Happiness begins from the inside out. You can’t purchase happiness at your local department store, you can’t order it online, and you can’t order it for dessert in a restaurant with a cherry on top. Happiness and other positive emotions play an even more important role in health than previously thought, according to a study published in the journal Psychosomatic Medicine by Carnegie Mellon University Psychology Professor Sheldon Cohen. The study confirms the results in which Cohen and his colleagues found that people who are happy, lively, calm or exhibit other positive emotions are less likely to become ill when they are exposed to a common cold virus than those who report few of these emotions.
Try these 6 ways to increase your happiness.
1. Spend more money on experiences and less on material goods. That is, spend your dollars on leisure activities–vacations, adult-education classes, concert tickets–instead of on more “stuff.” Experiences stay with you but possessions break, go out of style and have no emotional connection.
“The problem with many purchases is that they tend to just sit there,” said Kennon Sheldon, professor of psychological sciences in the College of Arts and Sciences. “They don’t keep on providing varied positive experiences. Hence, many purchases tend to be only quick fixes.”
2. Don’t be afraid to share your money generously. Giving money or gifts strengthens social bonds. Social connections amplify happiness and activate the brain areas associated with receiving rewards.
A 2008 study by Harvard Business School professor Michael Norton and colleagues found that giving money to someone else lifted participants’ happiness more than spending it on themselves (despite participants’ prediction that spending on themselves would make them happier). Happiness expert Sonja Lyubomirsky, a professor of psychology at the University of California, Riverside, saw similar results when she asked people to perform five acts of kindness each week for six weeks.
Trade out many small pleasures for one large one, especially if money is limited. The buzz that comes from a large purchase wears off relatively quickly.
3. Trade out many small pleasures for one large one, especially if money is limited. The buzz that comes from a large purchase wears off relatively quickly. As Ashley convincingly states in her blog,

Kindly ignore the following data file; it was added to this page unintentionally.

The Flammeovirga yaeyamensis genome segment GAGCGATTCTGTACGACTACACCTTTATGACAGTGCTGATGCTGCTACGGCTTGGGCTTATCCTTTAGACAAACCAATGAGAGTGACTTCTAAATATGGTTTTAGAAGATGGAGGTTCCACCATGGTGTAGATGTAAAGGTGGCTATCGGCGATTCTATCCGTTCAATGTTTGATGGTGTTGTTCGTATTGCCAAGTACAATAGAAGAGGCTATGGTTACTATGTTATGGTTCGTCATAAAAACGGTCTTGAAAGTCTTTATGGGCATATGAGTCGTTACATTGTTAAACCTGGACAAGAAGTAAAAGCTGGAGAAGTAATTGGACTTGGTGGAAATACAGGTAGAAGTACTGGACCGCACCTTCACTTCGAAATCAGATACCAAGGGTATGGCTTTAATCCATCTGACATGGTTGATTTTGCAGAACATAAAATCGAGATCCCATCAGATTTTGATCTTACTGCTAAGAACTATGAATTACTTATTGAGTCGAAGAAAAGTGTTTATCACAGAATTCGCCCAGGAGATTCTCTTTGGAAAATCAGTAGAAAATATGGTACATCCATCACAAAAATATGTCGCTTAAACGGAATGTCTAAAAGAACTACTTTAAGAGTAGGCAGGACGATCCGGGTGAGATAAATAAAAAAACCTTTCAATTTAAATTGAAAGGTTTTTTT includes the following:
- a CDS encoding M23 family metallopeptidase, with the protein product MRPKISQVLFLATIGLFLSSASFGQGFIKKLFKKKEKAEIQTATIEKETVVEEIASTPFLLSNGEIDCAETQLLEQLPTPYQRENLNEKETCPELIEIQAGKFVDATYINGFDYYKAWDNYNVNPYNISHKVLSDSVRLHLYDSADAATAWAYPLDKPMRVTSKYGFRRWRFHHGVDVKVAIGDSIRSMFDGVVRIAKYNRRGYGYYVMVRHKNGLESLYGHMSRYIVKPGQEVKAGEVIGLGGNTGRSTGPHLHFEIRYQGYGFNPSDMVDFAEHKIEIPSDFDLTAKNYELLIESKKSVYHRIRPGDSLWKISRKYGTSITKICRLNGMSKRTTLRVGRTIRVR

“Whatever it is, I’ve had a hard time reminding myself that spending money doesn’t make me happy. I think the clothes I buy will make me happier. The storage bins, the throw pillows, perhaps a bottle of nail polish. And while it’s true for a day, it doesn’t bring me real, lasting happiness. It gives me a bit of a happy high.
I have to remind myself that I have four garbage bags full of clothes I’m not wearing. That having less junk and more space in my house makes me happier and is better for the planet and our budget. Marketing and advertising are phenomenally effective on me – I convince myself that purchases can make me happier, thinner, prettier, more successful, and more calm. Here’s the thing: If I am not already working towards those things on my own, no amount of money spent at Target is ever going to make me happier, thinner, prettier, more successful, and more calm.” (1)
4. Delay consumption, prolong anticipation. Looking forward to an event is an enormous primary source of pleasure, even if the event itself disappoints.
Delayed gratification is associated with resisting a smaller but more immediate reward in order to receive a larger or more enduring reward later on. (2) A person’s ability to delay gratification relates to other similar skills such as patience, impulse control, self-control and willpower, all of which are involved in self-regulation. Delayed gratification leads to a host of other positive outcomes, including academic success, physical health, psychological health, and social competence.